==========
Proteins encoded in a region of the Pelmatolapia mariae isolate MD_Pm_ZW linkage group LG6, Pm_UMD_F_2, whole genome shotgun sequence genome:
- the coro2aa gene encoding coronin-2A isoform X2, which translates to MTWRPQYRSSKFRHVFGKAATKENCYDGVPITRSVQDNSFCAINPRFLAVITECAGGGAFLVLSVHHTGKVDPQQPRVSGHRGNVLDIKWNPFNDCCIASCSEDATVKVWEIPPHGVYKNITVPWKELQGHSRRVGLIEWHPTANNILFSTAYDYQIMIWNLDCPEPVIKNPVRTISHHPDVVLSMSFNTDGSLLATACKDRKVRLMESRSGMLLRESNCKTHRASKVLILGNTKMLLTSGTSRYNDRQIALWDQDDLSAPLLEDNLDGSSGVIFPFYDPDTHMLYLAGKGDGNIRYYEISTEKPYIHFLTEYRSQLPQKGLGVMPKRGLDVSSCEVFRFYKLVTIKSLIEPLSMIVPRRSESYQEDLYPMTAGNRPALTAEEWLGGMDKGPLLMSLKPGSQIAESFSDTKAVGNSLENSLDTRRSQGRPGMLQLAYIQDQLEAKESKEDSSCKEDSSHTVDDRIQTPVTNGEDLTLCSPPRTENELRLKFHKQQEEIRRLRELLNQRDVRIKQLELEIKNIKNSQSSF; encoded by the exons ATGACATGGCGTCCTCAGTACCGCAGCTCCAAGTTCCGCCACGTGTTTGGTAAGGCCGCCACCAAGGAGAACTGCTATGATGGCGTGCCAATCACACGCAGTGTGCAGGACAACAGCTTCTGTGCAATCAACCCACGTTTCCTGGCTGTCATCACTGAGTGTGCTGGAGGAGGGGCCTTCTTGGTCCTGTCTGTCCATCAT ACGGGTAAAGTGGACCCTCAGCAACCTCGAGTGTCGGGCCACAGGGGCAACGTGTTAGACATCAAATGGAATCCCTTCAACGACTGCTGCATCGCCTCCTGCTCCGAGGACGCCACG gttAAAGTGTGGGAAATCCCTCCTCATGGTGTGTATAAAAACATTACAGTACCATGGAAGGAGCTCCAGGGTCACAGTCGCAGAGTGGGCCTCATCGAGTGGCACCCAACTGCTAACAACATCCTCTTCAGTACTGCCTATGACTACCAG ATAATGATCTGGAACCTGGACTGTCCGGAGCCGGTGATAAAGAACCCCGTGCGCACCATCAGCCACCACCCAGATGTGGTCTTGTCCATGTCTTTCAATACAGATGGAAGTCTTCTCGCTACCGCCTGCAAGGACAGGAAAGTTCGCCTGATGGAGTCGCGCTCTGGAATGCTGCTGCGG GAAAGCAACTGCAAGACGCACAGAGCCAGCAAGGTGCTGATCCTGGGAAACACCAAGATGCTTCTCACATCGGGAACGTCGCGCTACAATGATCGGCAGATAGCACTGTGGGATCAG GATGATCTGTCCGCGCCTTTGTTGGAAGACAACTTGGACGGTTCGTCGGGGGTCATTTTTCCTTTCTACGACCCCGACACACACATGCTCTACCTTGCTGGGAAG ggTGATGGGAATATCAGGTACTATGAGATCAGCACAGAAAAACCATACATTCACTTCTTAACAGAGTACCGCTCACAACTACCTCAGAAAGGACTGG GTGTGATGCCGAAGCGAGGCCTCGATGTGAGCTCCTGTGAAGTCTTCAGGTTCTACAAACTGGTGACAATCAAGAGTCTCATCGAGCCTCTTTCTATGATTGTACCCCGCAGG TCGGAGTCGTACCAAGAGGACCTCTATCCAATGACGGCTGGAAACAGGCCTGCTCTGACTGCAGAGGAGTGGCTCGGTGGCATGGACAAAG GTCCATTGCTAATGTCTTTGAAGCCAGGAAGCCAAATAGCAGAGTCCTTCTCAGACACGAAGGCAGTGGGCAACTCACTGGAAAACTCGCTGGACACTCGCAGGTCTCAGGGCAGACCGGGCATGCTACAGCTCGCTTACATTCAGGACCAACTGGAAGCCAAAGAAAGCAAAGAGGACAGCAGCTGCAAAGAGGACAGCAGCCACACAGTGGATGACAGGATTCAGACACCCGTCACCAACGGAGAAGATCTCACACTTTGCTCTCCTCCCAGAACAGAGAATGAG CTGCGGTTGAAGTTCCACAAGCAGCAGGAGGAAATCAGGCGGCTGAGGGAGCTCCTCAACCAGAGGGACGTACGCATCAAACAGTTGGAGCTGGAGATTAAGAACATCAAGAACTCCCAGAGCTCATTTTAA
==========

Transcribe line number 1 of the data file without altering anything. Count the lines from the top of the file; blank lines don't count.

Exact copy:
Proteins encoded in a region of the Pelmatolapia mariae isolate MD_Pm_ZW linkage group LG6, Pm_UMD_F_2, whole genome shotgun sequence genome: